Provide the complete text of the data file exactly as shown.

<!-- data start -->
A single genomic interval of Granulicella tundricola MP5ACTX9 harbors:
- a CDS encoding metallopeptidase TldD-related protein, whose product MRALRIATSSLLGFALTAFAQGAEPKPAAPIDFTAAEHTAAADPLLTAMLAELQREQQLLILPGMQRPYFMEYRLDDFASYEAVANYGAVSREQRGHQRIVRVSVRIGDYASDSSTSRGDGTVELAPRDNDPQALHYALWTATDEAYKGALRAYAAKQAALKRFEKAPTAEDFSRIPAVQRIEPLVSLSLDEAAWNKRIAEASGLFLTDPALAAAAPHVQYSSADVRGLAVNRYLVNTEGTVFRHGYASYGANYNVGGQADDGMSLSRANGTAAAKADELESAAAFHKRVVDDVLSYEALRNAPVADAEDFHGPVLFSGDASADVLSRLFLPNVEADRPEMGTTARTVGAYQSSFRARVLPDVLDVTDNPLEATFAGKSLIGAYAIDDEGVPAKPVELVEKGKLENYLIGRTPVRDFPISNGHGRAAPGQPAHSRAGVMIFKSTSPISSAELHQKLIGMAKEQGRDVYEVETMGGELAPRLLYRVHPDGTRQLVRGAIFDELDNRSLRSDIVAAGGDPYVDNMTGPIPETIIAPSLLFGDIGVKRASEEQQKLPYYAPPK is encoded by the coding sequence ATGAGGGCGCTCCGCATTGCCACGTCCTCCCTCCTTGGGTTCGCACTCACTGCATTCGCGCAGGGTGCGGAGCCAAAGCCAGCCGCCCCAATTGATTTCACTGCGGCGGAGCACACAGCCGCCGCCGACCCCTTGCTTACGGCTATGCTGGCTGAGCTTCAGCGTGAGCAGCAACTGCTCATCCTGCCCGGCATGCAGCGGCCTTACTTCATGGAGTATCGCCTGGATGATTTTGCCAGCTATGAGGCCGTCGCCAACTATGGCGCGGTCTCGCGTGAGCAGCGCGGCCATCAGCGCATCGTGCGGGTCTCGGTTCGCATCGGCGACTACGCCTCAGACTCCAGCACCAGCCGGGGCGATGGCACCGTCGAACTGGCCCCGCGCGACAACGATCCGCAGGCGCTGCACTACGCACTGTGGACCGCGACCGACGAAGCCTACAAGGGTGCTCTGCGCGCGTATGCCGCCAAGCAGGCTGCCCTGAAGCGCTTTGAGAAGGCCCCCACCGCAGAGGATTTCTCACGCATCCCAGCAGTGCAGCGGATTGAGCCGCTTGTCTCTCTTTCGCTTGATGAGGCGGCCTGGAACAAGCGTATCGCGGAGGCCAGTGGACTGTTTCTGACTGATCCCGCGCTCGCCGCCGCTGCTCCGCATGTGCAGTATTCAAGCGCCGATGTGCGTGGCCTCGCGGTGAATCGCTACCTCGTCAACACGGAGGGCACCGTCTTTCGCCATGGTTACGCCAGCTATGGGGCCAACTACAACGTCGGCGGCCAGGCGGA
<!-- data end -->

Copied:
A single genomic interval of Granulicella tundricola MP5ACTX9 harbors:
- a CDS encoding metallopeptidase TldD-related protein, whose product MRALRIATSSLLGFALTAFAQGAEPKPAAPIDFTAAEHTAAADPLLTAMLAELQREQQLLILPGMQRPYFMEYRLDDFASYEAVANYGAVSREQRGHQRIVRVSVRIGDYASDSSTSRGDGTVELAPRDNDPQALHYALWTATDEAYKGALRAYAAKQAALKRFEKAPTAEDFSRIPAVQRIEPLVSLSLDEAAWNKRIAEASGLFLTDPALAAAAPHVQYSSADVRGLAVNRYLVNTEGTVFRHGYASYGANYNVGGQADDGMSLSRANGTAAAKADELESAAAFHKRVVDDVLSYEALRNAPVADAEDFHGPVLFSGDASADVLSRLFLPNVEADRPEMGTTARTVGAYQSSFRARVLPDVLDVTDNPLEATFAGKSLIGAYAIDDEGVPAKPVELVEKGKLENYLIGRTPVRDFPISNGHGRAAPGQPAHSRAGVMIFKSTSPISSAELHQKLIGMAKEQGRDVYEVETMGGELAPRLLYRVHPDGTRQLVRGAIFDELDNRSLRSDIVAAGGDPYVDNMTGPIPETIIAPSLLFGDIGVKRASEEQQKLPYYAPPK is encoded by the coding sequence ATGAGGGCGCTCCGCATTGCCACGTCCTCCCTCCTTGGGTTCGCACTCACTGCATTCGCGCAGGGTGCGGAGCCAAAGCCAGCCGCCCCAATTGATTTCACTGCGGCGGAGCACACAGCCGCCGCCGACCCCTTGCTTACGGCTATGCTGGCTGAGCTTCAGCGTGAGCAGCAACTGCTCATCCTGCCCGGCATGCAGCGGCCTTACTTCATGGAGTATCGCCTGGATGATTTTGCCAGCTATGAGGCCGTCGCCAACTATGGCGCGGTCTCGCGTGAGCAGCGCGGCCATCAGCGCATCGTGCGGGTCTCGGTTCGCATCGGCGACTACGCCTCAGACTCCAGCACCAGCCGGGGCGATGGCACCGTCGAACTGGCCCCGCGCGACAACGATCCGCAGGCGCTGCACTACGCACTGTGGACCGCGACCGACGAAGCCTACAAGGGTGCTCTGCGCGCGTATGCCGCCAAGCAGGCTGCCCTGAAGCGCTTTGAGAAGGCCCCCACCGCAGAGGATTTCTCACGCATCCCAGCAGTGCAGCGGATTGAGCCGCTTGTCTCTCTTTCGCTTGATGAGGCGGCCTGGAACAAGCGTATCGCGGAGGCCAGTGGACTGTTTCTGACTGATCCCGCGCTCGCCGCCGCTGCTCCGCATGTGCAGTATTCAAGCGCCGATGTGCGTGGCCTCGCGGTGAATCGCTACCTCGTCAACACGGAGGGCACCGTCTTTCGCCATGGTTACGCCAGCTATGGGGCCAACTACAACGTCGGCGGCCAGGCGGA